We have conflicting reports that SW didn't drink much, or did, but that he smoked dope. I think the public already know that. Along with the fact he is or was a bit of bastard. What I expected the new book to bring, after it was announced that the author now felt Watson was guilty, was some substance. I don't think the book produced that. None of the contents go deep into proof of Watson's guilt, they are speculating on a foundation built by IW as SW bad, mad, even dangerous.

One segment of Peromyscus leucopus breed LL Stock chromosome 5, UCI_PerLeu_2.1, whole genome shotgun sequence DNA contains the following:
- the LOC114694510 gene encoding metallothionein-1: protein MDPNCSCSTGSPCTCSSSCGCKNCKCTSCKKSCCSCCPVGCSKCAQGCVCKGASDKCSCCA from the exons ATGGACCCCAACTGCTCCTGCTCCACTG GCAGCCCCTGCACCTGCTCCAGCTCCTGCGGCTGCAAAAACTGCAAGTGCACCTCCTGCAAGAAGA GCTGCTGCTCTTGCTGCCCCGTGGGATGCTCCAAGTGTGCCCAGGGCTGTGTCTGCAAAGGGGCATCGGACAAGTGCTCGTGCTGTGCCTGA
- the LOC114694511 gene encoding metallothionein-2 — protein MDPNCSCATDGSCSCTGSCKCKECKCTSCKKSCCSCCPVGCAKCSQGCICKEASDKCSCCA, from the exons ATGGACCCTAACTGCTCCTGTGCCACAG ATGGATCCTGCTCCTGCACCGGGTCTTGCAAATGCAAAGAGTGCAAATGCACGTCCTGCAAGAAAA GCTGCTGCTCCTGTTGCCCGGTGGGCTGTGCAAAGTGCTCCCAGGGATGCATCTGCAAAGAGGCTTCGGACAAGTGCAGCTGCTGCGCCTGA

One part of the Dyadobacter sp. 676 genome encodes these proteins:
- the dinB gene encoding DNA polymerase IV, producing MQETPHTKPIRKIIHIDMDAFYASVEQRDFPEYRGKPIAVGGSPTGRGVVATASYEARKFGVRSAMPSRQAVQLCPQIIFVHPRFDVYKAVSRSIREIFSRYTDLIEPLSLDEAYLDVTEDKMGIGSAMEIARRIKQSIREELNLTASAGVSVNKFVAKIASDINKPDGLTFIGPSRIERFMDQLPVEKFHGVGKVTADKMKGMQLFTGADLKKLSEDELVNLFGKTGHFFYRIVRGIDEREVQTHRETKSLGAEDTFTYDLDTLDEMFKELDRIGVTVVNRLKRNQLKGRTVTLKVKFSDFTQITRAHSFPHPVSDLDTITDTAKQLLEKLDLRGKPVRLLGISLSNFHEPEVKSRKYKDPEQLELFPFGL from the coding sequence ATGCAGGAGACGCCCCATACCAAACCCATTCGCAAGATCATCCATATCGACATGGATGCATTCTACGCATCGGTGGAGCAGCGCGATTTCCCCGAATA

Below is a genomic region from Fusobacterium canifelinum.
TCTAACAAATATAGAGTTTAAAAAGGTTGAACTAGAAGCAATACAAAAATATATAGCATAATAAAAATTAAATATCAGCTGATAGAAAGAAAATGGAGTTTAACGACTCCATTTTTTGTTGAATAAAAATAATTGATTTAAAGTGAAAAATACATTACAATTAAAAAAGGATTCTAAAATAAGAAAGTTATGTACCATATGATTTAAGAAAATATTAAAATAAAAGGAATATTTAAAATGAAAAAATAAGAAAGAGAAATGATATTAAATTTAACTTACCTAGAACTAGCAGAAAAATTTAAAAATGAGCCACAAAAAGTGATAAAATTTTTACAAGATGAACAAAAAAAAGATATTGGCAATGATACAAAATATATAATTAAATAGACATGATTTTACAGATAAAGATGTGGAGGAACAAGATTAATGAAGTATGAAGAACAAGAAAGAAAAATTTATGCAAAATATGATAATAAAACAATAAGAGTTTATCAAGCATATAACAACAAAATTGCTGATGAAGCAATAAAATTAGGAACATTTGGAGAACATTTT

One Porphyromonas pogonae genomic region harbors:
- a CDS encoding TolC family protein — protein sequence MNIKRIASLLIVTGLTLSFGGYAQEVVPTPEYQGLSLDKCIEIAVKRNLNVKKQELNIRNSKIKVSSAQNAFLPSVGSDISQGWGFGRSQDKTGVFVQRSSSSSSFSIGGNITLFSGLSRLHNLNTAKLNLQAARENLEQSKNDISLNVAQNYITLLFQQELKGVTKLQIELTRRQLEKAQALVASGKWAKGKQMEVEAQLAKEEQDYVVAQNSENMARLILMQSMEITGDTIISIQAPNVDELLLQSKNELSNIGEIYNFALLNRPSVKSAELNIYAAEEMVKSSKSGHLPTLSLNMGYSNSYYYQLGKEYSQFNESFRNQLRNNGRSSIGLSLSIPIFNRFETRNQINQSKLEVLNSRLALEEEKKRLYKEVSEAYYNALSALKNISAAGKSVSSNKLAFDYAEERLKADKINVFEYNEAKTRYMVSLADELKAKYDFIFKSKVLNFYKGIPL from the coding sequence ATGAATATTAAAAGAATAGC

A sword incident is discussed, something also unreported to police as adding weight to an argument for guilt that has no weight. Dean Ryder, from that same circle as Watson, dealers, thieves from the narrative, says that Watson was capable of killing the couple and dumping them in the sea. On that subject I was reminded of the forensic insight of IW into psychopathy. We soon return to another tactic of the book, having the opinions expressed that some claimed Guy Wallace would rather lie than admit being wrong. It was important that Guy Wallace was wrong to suit the weak theories of IW, but that he relied upon it so much, and so blatantly, cast doubt again on his objectively - his investigative journalism. In general descriptions of Guy Wallace he reduces the man in a way many might feel unfair. He even fails to understand the consequences for Wallace of being a suspect in the murders. His view is ruthless to his cause of finally solving the case and it appears not to matter what gets in the way. For this reader, however, I needed clear evidence and not speculation or aspersions about character or motive of those not fitting the dialogue IW has attempted to sell. Often where IW excitedly reveals information from the police files he fails to appreciate that much of the information was not volunteered but resulted from questions from police. In other words to suit the case being built against Watson.